SUNY New Paltz is responsible for a long list of now-permanent residents. According to their alumni affairs folks, somewhere between 60 and 70 percent of grads end up living in the area. During the turbulent and fascinating ‘60s and ‘70s, bonds forged at New Paltz were powerful. “Connections were made between people that led to other connections; there was a web of relationships among the artists involved that remains tensile to this day, stretching without breaking, sustaining friendships, offering support, and inspiring new work. Of the Golden Age of New Paltz, we may truly say that the community that drew together, grew together,” wrote performance poet and author Mikhail Horowitz on HV1 this past summer. Horowitz, originally from Brooklyn, came to SUNY and ultimately dropped out to work on an underground paper called the Gargoyle. It was that kind of an era.

    Other downstaters who were drawn by SUNY New Paltz and built names for themselves in the arts include dance teacher Susan Slotnick, who taught thousands of local children in school residencies, led the Figures In Flight dance troupe, and organized the first known dance program for men inside prison walls; and minstrel Kurt Henry, who’s entertained countless thousands since leaving Long Island, first as leader of the Womblers and currently as leader of the Kurt Henry Band. “I guess it was easy to make guitar friends at SUNY New Paltz,” Henry recalls. Susan Krawitz, BlueStone Press columnist and author of middle-grade adventure novel Viva, Rose!, journeyed up from Florida to study at New Paltz; several decades later, she’s partnered up with a local farmer from a family that’s been in the Rondout Valley for generations.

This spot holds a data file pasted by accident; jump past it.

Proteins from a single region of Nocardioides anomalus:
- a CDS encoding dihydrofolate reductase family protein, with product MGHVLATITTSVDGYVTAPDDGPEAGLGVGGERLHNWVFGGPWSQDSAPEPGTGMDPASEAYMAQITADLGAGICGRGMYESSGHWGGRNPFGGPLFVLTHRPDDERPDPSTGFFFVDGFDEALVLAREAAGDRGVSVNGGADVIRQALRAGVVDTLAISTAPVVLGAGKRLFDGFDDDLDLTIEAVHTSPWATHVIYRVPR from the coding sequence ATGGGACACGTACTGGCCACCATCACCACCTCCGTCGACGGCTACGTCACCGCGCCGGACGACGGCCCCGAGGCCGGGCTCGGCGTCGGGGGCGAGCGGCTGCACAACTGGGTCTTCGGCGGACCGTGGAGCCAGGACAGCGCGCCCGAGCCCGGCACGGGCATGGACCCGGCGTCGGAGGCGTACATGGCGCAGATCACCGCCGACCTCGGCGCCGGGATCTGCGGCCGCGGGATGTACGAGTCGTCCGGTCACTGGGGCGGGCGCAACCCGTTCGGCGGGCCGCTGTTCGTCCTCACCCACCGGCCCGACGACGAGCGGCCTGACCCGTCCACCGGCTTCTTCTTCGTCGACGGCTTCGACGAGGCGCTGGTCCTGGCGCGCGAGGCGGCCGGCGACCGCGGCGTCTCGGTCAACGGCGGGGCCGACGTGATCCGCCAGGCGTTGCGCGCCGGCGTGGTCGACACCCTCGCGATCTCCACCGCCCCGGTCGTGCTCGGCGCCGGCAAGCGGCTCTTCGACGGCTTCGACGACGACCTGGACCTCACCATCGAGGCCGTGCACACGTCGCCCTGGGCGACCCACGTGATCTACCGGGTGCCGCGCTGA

Romance plays a role, for sure. Rosendale Superintendent of Highways Robert Gallagher is a happy man as a result of the collegiate migration impact. “My wife Laurie came to NP in ‘79 and found me, and the rest is history,” he says.

    The anecdotes and variations on the theme are virtually endless. Professor and psychotherapist Peri Rainbow came to study at SUNY New Paltz in ‘79 too and ended up teaching there for 23 years and marrying a Dutchess County gal; her roots are in Long Island and Brooklyn, but she’s happy in Stone Ridge. Future bodywork practitioner Richard Condon of Gardiner found midwife-to-be Susanrachel Balber-Condon that way too, says his wife. “My husband was from the Upper West Side. Came to New Paltz. Still here. Two guys on his swim team did the same.”

    Food, arts, politics, health care—it’s hard to think of any aspect of local culture that doesn’t benefit from the educated input of our transplants. Each came here as just one person, and was changed. And many have gone on to change the world.